The Major Trauma PSP at the Festival of Communities

Date: 27 June 2022

Major Trauma image news crop

We encourage JLA PSPs to aim to reach a diverse range of communities.  Yesmin Begum, patient and public member of the Major Trauma JLA PSP Steering Group, has kindly shared her experience of the PSP’s involvement in the Festival of Communities in East London.

Yesmin writes:

I believe ‘trust’ is the biggest factor in healthcare research and addressing this dynamically will resolve many of the problems of participant recruitment and engagement. Workshops are a great way to do just that.

Team Bone and Joint Health (from the JLA PSP in Major Trauma) set up a workshop at the Festival of Communities hosted by Queen Mary University Mile-End, London E1, on 11th of June 2022.  This was thanks to the sheer dedication from Lauren, our Group Executive Assistant, who went out of her way to be creative by making a prize hamper for guessing the number of orange and blue jellybeans in a jar. This received a lot of entries, with many jotting down their guesses.

Fortunately, with the workshop being held in the heart of a diverse community, the ‘Stepney Green Park’, it proved to have an impressive turnout. The Bone and Joint Health team displayed an exemplary approach of friendliness and transparency in their work which broke down many misconceptions of doctors being professional and unfriendly all the time (sorry to say).

 

The event was not only successful but a ‘massive hit’ with the locals.  Mr Skelly (a full-sized human skeleton replica) takes all the credit for that. People were excited to be part of the operation process seeing it as it usually is but, in a friendly and safe environment.

Giving an opportunity to children to dress up as doctors wearing surgeon scrub caps, stethoscopes and masks brought much joy to their parents who snapped away on their phones while their children conducted a very important bone surgery with grins on their faces. Dr Brett should be awarded a medal for the patience he displayed while missing his lunch to finish off major operations with the children who queued up eagerly for their turn to drill into a chosen part of the body (Mr Skelly) to fix.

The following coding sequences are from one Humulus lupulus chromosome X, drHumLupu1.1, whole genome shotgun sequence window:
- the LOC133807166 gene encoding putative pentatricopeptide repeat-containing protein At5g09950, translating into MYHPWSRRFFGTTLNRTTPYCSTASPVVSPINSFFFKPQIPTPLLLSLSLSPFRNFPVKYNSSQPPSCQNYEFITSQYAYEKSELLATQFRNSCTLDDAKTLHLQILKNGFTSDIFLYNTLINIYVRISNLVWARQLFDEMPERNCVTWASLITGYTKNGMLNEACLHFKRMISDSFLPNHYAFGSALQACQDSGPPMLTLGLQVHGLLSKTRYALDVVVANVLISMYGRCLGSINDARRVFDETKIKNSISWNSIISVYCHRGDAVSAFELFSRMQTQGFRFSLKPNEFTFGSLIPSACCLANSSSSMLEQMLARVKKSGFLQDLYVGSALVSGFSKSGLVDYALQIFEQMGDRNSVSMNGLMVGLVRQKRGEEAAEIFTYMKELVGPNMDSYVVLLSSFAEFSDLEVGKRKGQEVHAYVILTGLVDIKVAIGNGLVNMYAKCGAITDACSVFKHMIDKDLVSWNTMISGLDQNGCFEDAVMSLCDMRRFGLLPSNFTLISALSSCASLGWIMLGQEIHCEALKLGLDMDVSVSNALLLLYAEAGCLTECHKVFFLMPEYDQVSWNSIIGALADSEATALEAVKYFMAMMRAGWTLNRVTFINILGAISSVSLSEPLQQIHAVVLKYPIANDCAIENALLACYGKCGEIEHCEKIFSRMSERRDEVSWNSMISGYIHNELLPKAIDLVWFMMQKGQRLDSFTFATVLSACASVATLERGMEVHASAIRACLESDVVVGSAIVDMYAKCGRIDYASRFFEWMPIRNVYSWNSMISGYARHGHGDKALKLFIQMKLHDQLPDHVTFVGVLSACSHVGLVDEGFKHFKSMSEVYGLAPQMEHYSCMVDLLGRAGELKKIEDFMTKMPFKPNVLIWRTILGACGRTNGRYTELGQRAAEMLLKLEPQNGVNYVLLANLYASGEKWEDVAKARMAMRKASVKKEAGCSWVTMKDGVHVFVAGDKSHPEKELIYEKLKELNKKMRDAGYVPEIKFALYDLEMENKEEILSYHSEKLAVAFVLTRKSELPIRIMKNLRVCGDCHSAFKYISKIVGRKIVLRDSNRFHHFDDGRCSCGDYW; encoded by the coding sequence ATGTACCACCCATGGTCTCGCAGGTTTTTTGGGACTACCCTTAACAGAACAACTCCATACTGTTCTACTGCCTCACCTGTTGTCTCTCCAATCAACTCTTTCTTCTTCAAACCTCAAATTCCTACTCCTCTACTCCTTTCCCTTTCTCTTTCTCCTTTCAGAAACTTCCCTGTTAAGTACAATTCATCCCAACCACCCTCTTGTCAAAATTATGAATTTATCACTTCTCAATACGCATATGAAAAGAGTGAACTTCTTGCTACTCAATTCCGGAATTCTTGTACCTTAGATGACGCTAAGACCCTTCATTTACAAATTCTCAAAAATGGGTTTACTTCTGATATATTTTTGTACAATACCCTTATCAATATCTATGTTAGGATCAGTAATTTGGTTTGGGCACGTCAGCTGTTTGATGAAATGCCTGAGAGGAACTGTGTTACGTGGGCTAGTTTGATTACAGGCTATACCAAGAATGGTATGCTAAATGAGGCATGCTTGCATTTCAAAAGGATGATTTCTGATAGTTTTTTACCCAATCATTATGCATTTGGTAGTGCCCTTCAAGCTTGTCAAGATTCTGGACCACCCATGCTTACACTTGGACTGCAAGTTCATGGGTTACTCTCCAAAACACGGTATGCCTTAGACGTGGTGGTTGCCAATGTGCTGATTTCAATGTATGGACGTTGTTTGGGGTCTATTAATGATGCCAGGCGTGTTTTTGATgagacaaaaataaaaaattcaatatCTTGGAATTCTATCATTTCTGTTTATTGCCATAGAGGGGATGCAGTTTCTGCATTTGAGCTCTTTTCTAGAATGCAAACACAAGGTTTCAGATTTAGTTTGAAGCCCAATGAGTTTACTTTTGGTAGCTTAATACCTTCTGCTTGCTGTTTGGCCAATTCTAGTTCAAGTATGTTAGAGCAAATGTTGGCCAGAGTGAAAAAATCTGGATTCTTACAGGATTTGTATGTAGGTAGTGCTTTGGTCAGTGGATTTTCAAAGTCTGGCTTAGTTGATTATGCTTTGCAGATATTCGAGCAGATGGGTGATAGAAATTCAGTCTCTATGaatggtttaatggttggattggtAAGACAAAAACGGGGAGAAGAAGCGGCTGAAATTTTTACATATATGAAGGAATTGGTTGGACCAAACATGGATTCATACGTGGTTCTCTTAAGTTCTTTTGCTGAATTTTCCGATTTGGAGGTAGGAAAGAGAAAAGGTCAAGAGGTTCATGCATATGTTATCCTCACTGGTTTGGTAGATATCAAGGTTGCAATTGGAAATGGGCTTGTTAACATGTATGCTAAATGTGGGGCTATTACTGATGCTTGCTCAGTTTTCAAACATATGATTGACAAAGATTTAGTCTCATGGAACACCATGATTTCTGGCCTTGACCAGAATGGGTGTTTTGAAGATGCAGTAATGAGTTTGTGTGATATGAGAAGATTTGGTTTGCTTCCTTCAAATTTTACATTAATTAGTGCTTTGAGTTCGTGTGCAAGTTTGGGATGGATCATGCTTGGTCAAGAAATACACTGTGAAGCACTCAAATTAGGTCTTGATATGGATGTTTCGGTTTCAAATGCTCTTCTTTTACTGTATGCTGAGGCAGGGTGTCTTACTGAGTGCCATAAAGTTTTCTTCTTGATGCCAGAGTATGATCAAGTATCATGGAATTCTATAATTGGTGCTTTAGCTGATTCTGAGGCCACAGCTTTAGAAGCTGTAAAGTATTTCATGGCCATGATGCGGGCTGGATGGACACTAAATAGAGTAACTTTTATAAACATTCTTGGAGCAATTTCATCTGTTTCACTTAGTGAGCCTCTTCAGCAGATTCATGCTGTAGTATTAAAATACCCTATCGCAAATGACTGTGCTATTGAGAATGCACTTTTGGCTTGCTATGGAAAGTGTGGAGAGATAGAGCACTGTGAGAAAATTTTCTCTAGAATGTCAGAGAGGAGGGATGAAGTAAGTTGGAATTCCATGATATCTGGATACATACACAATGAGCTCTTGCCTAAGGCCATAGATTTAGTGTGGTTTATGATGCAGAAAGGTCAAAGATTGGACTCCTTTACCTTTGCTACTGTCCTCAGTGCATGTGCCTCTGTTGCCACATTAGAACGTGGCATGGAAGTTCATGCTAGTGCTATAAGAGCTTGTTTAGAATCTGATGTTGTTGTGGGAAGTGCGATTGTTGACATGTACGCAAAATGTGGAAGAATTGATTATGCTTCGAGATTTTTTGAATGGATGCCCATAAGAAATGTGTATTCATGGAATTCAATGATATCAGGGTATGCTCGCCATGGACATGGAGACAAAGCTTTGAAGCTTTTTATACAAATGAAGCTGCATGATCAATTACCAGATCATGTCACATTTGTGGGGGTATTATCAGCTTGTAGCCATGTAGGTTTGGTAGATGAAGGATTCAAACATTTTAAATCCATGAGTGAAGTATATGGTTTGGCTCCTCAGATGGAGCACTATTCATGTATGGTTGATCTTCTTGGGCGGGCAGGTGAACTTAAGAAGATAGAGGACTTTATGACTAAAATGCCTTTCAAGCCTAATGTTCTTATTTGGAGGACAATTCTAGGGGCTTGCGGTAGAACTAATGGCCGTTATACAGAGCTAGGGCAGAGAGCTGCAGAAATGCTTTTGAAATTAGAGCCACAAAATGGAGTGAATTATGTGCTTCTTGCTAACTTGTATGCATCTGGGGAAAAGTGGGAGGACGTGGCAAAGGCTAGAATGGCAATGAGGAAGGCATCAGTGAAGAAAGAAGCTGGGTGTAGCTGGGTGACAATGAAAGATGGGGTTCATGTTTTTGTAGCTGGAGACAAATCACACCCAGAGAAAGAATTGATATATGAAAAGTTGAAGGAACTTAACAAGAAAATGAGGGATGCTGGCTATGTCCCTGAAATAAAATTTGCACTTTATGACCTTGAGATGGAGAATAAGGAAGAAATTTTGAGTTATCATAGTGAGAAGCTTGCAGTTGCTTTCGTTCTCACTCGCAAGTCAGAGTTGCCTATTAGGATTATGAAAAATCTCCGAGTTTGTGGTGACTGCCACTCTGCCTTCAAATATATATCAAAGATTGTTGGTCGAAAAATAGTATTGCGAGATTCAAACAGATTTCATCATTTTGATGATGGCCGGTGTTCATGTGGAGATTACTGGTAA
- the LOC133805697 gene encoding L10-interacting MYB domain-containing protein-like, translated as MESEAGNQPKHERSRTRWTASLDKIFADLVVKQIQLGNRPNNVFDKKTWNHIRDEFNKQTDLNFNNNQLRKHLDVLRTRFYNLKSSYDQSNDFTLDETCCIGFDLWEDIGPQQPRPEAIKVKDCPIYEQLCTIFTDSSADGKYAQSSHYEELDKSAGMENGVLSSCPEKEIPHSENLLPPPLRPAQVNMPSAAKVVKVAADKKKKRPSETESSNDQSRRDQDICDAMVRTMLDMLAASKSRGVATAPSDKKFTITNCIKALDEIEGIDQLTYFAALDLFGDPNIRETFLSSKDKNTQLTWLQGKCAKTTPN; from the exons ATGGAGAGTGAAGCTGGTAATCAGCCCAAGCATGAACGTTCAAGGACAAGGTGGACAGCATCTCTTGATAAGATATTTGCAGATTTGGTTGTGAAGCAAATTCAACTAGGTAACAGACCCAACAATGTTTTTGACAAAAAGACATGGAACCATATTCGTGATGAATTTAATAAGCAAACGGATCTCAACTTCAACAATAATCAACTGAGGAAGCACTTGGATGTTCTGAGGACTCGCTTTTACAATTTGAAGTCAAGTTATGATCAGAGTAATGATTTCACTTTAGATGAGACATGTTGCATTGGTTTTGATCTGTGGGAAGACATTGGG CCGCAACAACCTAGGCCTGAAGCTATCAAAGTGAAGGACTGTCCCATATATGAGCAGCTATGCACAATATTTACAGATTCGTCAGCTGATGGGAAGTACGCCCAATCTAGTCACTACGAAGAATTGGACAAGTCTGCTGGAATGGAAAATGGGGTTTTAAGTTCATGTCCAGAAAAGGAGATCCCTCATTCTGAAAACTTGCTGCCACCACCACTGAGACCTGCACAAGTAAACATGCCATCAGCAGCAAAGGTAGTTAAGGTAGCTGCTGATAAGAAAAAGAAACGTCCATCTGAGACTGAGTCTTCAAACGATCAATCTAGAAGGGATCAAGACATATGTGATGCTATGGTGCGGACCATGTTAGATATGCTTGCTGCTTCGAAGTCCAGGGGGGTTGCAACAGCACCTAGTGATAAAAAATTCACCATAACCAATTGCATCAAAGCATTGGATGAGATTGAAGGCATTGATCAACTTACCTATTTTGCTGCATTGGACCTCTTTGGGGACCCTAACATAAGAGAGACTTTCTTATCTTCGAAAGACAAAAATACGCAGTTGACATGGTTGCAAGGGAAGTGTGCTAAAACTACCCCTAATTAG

Having these workshops in person builds trust within the Healthcare Sector. Getting people/public involved and making them feel comfortable to take part in research is paramount through one-to-one engagement and education, even if that means only helping them name the parts of the body.

More so, I was able to break down the language barriers by speaking in my native language Sylheti, to those who could not speak English. They found comfort in speaking to someone from the same background which allowed me to successfully ask them to fill in the Major Trauma JLA PSP survey, which they happily accepted to take home and post after completion. I spoke in Urdu with the elderly Indian non-English speaking public, building relational power to create mutual empowerment.

Points to address for PSPs getting involved in these types of workshops are:

  • Communication barriers (Language)
  • Accessibility barriers (literature available in other languages)
  • Cultural barriers (Diversity of staff)
  • Inclusivity barriers.

Points to include in these types of workshops are:

  • Fun
  • Friendly
  • Activities
  • Uniqueness of the activity
  • Memorable moments for the public to share with family and friends who want to attend the next one, which will create a bigger turnout
  • Always, ask for feedback.

All the above play a big part in constructive engagement with the public. Building trust is key. Creating relationships is powerful and beneficial on a mutual scale. Making it engaging is very important, rather than just handing out leaflets which people tend to throw away. 

Another major point to remember is to disseminate to the right area (geographically) at the right time (nearer to the event) using the right channels (social media) to get maximum effect. Having trustworthy community leaders promote the event is very impactful too.  Although Twitter is a great place to advertise events, local newspapers, WhatsApp and Facebook are more suitable to grab the attention of diverse locals. Many turned up on the day after seeing my WhatsApp status where I gave a 360 view of the event luring them in with excitement, which they could join in with, because it was local.

We had three tables with a range of activities: 

Table 1: Bone Joint Health merchandise (pens, stickers, pencils, mouse pads), leaflets, QR Code for the Major Trauma JLA PSP survey, and paper survey with envelopes.

Table 2: Mr Skelly with all medical tools and apparatus. Also, masks, bouffant caps, and a stethoscope.

Table 3: Hamper with a big jar of jellybeans. This table also had small colouring pencils and colouring sheets for children, along with chocolates and more stickers and merchandise.

By the end of the day, all the tables were nearly empty with a public member walking off home with Mr Skelly as a prize for attending and taking part. What a success!?  If I could, I would do this over and over again just to see the smiles on the people’s faces to be so close to doctors explaining how things are done but in a fun and engaging way. It really is a privilege.

For me, I look forward to the next one, hoping Lauren will invite me to assist again.   

 

For more information about the Major Trauma PSP see https://twitter.com/MajorTraumaPSP

PSP website

JLA website Major Trauma PSP page

 

  • Summary:
    We encourage JLA PSPs to aim to reach a diverse range of communities. Yesmin Begum has kindly shared her experience of the Major Trauma PSP doing just that
  • Year:
    2022